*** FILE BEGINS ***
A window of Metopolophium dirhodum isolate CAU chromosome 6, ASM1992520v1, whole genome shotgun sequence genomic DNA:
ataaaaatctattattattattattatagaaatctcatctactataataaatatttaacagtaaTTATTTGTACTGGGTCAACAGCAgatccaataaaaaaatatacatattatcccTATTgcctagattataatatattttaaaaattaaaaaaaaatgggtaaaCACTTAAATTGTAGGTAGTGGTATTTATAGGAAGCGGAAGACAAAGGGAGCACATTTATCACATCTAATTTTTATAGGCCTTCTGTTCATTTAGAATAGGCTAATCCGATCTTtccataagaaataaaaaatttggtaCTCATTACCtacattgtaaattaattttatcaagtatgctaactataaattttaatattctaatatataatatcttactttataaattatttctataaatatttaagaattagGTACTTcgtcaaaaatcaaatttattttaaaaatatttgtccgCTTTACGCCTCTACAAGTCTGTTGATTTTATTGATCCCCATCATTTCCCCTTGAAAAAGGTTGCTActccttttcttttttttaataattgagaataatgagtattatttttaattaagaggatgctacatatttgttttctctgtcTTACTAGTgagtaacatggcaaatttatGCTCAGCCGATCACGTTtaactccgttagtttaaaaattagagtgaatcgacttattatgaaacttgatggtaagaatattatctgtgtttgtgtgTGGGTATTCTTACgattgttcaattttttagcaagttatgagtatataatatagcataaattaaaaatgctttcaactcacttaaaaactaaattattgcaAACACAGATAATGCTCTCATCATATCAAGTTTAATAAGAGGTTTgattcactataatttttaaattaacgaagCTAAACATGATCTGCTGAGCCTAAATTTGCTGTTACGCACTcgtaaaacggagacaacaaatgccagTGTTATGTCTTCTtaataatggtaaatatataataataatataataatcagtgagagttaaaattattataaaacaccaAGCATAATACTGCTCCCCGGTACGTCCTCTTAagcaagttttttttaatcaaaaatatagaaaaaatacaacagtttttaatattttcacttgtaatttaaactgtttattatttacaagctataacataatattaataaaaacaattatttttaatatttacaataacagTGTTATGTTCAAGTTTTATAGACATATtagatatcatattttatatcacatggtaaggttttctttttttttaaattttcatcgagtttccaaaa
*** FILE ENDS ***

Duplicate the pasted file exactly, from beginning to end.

A window of Metopolophium dirhodum isolate CAU chromosome 6, ASM1992520v1, whole genome shotgun sequence genomic DNA:
ataaaaatctattattattattattatagaaatctcatctactataataaatatttaacagtaaTTATTTGTACTGGGTCAACAGCAgatccaataaaaaaatatacatattatcccTATTgcctagattataatatattttaaaaattaaaaaaaaatgggtaaaCACTTAAATTGTAGGTAGTGGTATTTATAGGAAGCGGAAGACAAAGGGAGCACATTTATCACATCTAATTTTTATAGGCCTTCTGTTCATTTAGAATAGGCTAATCCGATCTTtccataagaaataaaaaatttggtaCTCATTACCtacattgtaaattaattttatcaagtatgctaactataaattttaatattctaatatataatatcttactttataaattatttctataaatatttaagaattagGTACTTcgtcaaaaatcaaatttattttaaaaatatttgtccgCTTTACGCCTCTACAAGTCTGTTGATTTTATTGATCCCCATCATTTCCCCTTGAAAAAGGTTGCTActccttttcttttttttaataattgagaataatgagtattatttttaattaagaggatgctacatatttgttttctctgtcTTACTAGTgagtaacatggcaaatttatGCTCAGCCGATCACGTTtaactccgttagtttaaaaattagagtgaatcgacttattatgaaacttgatggtaagaatattatctgtgtttgtgtgTGGGTATTCTTACgattgttcaattttttagcaagttatgagtatataatatagcataaattaaaaatgctttcaactcacttaaaaactaaattattgcaAACACAGATAATGCTCTCATCATATCAAGTTTAATAAGAGGTTTgattcactataatttttaaattaacgaagCTAAACATGATCTGCTGAGCCTAAATTTGCTGTTACGCACTcgtaaaacggagacaacaaatgccagTGTTATGTCTTCTtaataatggtaaatatataataataatataataatcagtgagagttaaaattattataaaacaccaAGCATAATACTGCTCCCCGGTACGTCCTCTTAagcaagttttttttaatcaaaaatatagaaaaaatacaacagtttttaatattttcacttgtaatttaaactgtttattatttacaagctataacataatattaataaaaacaattatttttaatatttacaataacagTGTTATGTTCAAGTTTTATAGACATATtagatatcatattttatatcacatggtaaggttttctttttttttaaattttcatcgagtttccaaaa